Money and Markets

Why the rand is starting to wear its underpants outside its trousers

Business Insider SA


Bruce Whitfield
  • Despite our volatile politics, the rand has seen a strong rally.
  • It is now at its best level in more than 5 months.
  • And a comparison between burger prices in New York and South Africa shows it is due to strengthen even further.  
  • Unfortunately, that indicator doesn't mean much.
  • For more stories, go to Business Insider SA.

The rand has powered to its best levels against the US dollar in 5 months, breaking through the R14/$ level this week – more because the greenback is weak than the rand is strong. Either way, your global buying power has improved substantially and if The Economist’s Big Mac Index is any indicator, the rand could be poised for even greater gains – but only if SA’s damaging domestic political issues lose prominence.

Burgernomics, the price one pays for a Big Mac in the US vs other countries in the world, was all started as a bit of a joke. But it has taken on a life of its own as it demonstrates what you can get for the price of an American Big Mac in other parts of the world. It’s an example of purchasing power parity where one uses the US dollar as base currency and compares a commodity in the US to those around the world. The Big Mac ticks a lot of those boxes.

Read: Here's an investment idea that could make you money - and help fix South Africa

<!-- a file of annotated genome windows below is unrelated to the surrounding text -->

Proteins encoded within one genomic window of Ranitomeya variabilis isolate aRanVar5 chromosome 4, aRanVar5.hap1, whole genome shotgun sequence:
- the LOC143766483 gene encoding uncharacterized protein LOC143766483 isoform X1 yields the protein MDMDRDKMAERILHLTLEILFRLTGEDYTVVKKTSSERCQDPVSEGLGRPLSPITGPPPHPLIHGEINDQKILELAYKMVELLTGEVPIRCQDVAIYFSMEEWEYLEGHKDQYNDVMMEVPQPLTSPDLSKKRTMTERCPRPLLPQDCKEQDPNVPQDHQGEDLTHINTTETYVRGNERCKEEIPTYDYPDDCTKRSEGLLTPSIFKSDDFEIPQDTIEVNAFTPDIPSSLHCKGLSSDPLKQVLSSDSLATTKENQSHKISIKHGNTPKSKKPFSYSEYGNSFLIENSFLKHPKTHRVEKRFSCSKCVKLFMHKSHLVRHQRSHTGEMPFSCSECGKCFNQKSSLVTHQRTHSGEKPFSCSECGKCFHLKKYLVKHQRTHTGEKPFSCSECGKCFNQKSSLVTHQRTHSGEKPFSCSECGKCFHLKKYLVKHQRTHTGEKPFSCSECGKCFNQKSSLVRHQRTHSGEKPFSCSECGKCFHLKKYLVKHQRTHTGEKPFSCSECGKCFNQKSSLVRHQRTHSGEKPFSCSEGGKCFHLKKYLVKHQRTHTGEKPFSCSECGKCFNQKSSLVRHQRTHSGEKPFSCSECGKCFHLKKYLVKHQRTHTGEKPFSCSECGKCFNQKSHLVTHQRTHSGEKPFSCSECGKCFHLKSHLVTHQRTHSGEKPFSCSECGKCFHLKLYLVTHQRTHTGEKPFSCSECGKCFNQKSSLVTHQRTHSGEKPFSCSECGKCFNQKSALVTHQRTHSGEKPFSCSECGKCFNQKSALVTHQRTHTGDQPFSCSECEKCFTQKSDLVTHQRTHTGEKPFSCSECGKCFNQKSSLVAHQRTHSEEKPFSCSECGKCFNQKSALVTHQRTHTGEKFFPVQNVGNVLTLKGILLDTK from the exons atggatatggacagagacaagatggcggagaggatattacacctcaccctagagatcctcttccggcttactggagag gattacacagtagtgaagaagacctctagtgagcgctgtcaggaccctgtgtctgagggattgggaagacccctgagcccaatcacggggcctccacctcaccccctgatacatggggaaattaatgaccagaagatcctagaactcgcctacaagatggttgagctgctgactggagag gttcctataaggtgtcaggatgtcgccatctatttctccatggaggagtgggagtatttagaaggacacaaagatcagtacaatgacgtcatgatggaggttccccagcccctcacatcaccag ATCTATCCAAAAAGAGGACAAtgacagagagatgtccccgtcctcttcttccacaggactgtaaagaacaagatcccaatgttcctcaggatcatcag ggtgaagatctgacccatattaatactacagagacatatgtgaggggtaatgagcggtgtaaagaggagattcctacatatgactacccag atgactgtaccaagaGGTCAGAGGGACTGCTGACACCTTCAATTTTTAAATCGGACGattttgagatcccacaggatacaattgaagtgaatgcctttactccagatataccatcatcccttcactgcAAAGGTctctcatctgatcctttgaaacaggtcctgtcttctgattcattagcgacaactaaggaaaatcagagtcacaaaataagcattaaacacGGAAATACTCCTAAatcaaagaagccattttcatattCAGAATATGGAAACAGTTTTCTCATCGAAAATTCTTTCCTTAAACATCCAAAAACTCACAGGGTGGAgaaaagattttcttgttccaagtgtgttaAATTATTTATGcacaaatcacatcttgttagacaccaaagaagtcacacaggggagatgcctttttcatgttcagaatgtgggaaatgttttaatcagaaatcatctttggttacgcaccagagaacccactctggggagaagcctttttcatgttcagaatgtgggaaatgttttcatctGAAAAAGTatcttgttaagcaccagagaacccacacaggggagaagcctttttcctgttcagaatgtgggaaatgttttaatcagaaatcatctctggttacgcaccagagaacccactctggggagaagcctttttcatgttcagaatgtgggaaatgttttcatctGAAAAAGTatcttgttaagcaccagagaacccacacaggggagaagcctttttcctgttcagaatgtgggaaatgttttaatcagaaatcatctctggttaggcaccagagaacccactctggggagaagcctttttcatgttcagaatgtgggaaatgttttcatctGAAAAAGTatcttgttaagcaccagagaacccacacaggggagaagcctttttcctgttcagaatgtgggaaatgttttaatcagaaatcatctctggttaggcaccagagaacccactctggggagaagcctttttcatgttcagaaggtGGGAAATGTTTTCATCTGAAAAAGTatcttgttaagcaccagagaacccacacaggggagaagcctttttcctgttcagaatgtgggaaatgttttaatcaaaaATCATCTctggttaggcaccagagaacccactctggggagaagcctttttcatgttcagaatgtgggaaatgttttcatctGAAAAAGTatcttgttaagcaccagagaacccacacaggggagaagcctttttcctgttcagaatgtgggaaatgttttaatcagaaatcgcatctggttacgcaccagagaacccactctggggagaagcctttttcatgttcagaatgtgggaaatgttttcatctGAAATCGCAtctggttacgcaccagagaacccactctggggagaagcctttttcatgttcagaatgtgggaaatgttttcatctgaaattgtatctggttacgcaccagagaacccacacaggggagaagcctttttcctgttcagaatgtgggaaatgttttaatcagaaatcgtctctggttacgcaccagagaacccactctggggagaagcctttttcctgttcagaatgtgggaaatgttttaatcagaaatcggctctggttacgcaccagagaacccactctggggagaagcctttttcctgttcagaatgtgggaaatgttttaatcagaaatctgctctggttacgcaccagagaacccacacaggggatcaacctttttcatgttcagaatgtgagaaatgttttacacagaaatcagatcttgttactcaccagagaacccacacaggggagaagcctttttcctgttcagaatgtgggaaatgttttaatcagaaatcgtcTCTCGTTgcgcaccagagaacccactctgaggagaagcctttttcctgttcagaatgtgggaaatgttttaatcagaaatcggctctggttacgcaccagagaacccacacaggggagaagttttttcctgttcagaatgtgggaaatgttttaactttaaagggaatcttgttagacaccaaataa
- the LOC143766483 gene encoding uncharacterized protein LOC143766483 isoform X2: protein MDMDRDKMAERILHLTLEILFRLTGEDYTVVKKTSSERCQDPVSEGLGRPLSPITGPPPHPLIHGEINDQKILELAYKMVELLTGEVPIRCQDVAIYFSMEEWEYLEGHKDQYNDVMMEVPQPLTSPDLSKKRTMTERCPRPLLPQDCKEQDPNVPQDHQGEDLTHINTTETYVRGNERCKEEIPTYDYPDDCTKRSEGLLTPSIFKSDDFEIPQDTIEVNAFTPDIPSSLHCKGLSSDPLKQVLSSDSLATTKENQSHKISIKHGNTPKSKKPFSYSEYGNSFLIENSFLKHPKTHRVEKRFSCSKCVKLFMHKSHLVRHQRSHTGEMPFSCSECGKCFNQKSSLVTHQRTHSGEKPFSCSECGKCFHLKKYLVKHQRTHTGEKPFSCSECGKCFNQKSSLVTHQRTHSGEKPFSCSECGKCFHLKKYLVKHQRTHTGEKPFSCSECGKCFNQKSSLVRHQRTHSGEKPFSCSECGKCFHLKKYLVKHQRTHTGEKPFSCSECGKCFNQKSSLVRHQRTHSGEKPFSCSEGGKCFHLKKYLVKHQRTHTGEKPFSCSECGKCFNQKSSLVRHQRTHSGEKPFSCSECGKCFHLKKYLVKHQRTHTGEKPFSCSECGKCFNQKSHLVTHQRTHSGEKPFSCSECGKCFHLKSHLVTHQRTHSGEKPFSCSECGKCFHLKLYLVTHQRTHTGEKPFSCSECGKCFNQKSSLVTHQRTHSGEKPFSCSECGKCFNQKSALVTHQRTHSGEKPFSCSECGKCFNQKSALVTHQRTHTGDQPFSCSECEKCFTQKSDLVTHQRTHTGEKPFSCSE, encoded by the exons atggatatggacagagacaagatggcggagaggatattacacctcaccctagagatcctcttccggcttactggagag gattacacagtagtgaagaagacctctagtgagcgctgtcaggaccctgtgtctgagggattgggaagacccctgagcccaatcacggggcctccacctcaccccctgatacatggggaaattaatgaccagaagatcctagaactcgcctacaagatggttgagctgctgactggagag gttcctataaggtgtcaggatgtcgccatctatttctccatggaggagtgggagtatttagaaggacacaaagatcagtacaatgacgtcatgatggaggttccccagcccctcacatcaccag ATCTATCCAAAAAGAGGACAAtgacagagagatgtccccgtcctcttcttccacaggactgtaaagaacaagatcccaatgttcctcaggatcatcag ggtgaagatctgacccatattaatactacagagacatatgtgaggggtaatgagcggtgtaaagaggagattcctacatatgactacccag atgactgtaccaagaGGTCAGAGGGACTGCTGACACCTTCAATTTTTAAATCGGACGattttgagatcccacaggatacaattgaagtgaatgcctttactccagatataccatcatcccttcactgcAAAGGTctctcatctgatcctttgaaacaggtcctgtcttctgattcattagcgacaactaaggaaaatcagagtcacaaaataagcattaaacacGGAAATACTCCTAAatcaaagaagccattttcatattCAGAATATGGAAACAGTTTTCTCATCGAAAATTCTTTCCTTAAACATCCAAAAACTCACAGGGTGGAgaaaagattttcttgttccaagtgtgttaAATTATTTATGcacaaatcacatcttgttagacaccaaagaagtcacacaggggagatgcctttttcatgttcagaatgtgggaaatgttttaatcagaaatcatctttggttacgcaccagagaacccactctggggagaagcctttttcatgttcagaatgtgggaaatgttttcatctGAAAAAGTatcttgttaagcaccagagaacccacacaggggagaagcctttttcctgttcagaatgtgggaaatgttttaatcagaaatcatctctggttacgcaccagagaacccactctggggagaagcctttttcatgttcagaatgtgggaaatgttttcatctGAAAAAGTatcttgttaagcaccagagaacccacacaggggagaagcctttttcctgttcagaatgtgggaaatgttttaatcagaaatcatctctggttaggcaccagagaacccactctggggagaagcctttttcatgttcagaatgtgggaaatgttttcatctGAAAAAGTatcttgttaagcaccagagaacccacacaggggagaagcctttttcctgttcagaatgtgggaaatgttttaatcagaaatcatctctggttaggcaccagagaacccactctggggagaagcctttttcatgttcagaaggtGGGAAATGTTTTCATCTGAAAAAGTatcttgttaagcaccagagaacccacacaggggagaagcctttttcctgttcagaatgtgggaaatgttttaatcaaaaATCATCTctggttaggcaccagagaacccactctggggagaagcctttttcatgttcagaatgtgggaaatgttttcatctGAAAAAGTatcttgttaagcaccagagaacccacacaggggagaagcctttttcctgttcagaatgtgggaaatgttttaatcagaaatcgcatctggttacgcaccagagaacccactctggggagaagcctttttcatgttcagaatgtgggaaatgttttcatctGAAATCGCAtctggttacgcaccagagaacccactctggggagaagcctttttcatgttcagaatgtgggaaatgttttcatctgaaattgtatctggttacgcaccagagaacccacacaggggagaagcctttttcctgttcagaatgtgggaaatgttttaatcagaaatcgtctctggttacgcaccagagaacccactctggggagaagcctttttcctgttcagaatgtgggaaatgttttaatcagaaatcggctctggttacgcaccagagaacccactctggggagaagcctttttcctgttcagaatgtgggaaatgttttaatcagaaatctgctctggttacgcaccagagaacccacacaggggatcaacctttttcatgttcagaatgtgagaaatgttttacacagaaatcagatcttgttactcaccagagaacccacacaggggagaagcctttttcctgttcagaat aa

According to The Economist: “A Big Mac costs R31 in South Africa and $5.74 in the US. The implied exchange rate is R5.40. The difference between the actual exchange rate 14.18 (at the time of writing) suggests the South African rand is 61.9% undervalued.”

The reality is that there are a multitude of factors that contribute to the higher cost of a Big Mac in the US vs South Africa, with everything from property costs and labour needing to be considered. There is no way that it costs the same to produce a Big Mac in the US vs South Africa, but purchasing power parity is an interesting mechanism to use when looking at relative values and there are few commodities as universal as the ubiquitous Big Mac.

Why has the rand bounced back?

With one or two minor exceptions - including the EFF’s amateur theatrics in parliament, a strategy the party increasingly resorts to when it cannot get the law or logic on its side - there has been more than the usual dose of good news associated with South Africa of late.

The market has responded positively to reports that the Public Investment Corporation wants to convert $6.4 bllion in debt into equity in Eskom, plus have a say over who manages that utility. The fact that the president saw fit to accelerate the announcement that he was reappointing Lesetja Kganyago to another term as Reserve Bank governor, is also seen as a positive.

But the biggest factor is the US decision that the next move in its rates will be down. The US Fed Chairman Jerome Powell strongly suggested a rate cut was on the cards as early as the end of this month.

With the rand strengthening and local inflation also still in check, a small rate cut, possibly the first of several this year, must be on the cards.

Of course, there remains a risk of a ratings downgrade by Moody's which could cause a further dislocation for the currency. And our politics remain as toxic as ever as the EFF looks for new targets and resorts to near-physical violence in parliament, as it looks unable to pin spurious allegations on senior ANC figures. This means that the environment is hardly conducive to a stable outlook and thus undermines growth efforts.

Still, the Big Mac Index maintains the rand is nearly 62% undervalued. It’s the third most undervalued currency out of more than 50 in the experiment.

But even the magazine warns Burgernomics was not ever supposed to be taken seriously – it was really designed to make exchange rate theory more digestible.

Bruce Whitfield is a multi-platform award-winning financial journalist and broadcaster.

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